The Actuarial Profession, Staple Inn Hall, High Holborn, London, WC1V 7QJ, 16:30, 26 February 2008
The future funding of long-term care for older people is one of the biggest public policy challenges confronting the UK Government.
This challenge has been brought on by an urgent need to increase spending on long-term care to raise standards, as well as demographic change, which will see demand for care steadily rising in coming decades.
Debate around these issues has usually focused on some form of state-funded universal free long-term care for older people, so that the risk of needing long-term care is shared across the whole population, with every individual insured up to a minimum level of provision.
Within such a model, there has always been a tension around wealthier older people with sufficient means to buy into some form of long-term care insurance, whether publicly or privately organised, becoming entitled to free care paid for by taxpayers.
However, in recent years, house price inflation has seen the wealth of older cohorts increase dramatically, while younger cohorts have conversely become one of the most indebted generations in history. The tension within the model of state-funded universal free care has therefore been amplified enormously.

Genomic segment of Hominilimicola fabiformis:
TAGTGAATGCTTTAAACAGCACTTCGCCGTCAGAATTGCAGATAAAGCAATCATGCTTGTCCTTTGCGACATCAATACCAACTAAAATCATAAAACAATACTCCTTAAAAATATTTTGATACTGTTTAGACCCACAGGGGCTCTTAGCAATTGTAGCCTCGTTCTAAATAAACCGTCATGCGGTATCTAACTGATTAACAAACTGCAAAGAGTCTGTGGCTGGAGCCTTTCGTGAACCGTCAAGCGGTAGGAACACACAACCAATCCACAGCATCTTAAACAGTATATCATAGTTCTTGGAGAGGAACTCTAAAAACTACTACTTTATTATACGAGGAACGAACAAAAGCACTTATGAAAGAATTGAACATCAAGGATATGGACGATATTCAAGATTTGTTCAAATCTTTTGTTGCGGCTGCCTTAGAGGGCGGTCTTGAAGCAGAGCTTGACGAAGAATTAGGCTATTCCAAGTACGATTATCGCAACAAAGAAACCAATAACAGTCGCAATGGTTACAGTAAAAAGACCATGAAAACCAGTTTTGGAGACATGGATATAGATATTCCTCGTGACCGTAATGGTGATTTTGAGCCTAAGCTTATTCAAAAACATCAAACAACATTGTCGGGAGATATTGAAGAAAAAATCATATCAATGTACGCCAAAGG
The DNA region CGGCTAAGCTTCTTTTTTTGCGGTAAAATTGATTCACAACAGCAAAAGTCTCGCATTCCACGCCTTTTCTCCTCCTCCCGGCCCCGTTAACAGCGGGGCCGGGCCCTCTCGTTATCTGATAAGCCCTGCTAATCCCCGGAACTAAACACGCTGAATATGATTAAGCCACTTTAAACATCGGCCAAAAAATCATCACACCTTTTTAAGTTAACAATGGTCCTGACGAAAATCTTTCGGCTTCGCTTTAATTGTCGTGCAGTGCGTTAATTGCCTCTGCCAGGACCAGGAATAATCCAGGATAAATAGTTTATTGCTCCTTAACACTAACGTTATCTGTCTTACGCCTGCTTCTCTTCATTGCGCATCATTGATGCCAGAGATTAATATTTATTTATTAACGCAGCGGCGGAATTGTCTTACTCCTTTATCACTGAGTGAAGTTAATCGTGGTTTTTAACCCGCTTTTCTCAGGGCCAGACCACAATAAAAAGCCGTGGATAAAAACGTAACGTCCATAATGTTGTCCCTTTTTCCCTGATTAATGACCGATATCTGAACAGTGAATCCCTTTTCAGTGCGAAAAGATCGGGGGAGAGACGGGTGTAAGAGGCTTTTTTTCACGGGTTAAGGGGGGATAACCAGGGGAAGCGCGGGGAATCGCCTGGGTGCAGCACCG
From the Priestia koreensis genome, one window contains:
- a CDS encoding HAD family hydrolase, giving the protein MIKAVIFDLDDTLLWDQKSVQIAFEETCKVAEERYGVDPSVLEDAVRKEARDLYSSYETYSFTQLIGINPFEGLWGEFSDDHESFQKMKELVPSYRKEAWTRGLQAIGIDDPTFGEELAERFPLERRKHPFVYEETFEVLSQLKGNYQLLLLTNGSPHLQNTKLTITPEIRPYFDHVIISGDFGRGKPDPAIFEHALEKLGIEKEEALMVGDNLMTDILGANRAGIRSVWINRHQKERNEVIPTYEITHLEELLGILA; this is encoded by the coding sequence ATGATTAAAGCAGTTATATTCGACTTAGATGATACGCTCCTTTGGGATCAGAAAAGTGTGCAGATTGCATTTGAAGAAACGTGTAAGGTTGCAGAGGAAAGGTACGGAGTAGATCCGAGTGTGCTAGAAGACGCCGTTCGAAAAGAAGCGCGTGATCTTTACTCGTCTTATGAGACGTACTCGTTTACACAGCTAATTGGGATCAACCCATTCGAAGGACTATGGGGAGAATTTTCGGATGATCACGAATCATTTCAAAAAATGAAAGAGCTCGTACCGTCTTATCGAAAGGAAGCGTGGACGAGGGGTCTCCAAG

This debate addressed the following questions:
- Can models of universal free long-term care for older people paid for by the state still be described as 'fair'?
- If the fairness of such models has been undermined by changes in patterns of wealth across the generations, what new models of long-term care funding are available?
- Is it possible to overcome these issues without losing the best aspects of universal free care, such as guaranteed minimum levels of provision?
Agenda from the event:
16.00 - 16.30
Registration and tea
16.30 - 16.40
Welcome and introduction:
- Stewart Ritchie, President of the Faculty of Actuaries
- Baroness Sally Greengross, Chief Executive, ILC-UK
16.40 - 17.20
Presentation by James Lloyd, Head of Policy & Research, ILC-UK
17.20 - 17.35
- Professor Ruth Hancock, School of Medicine, Health Policy and Practice, University of East Anglia
- Nicholas Barr, Professor of Public Economics, London School of Economics
17.35 - 18.25
6.25 - 18.30
Close by Baroness Sally Greengross, ILC-UK
This event was free and open to all; however, registration was required.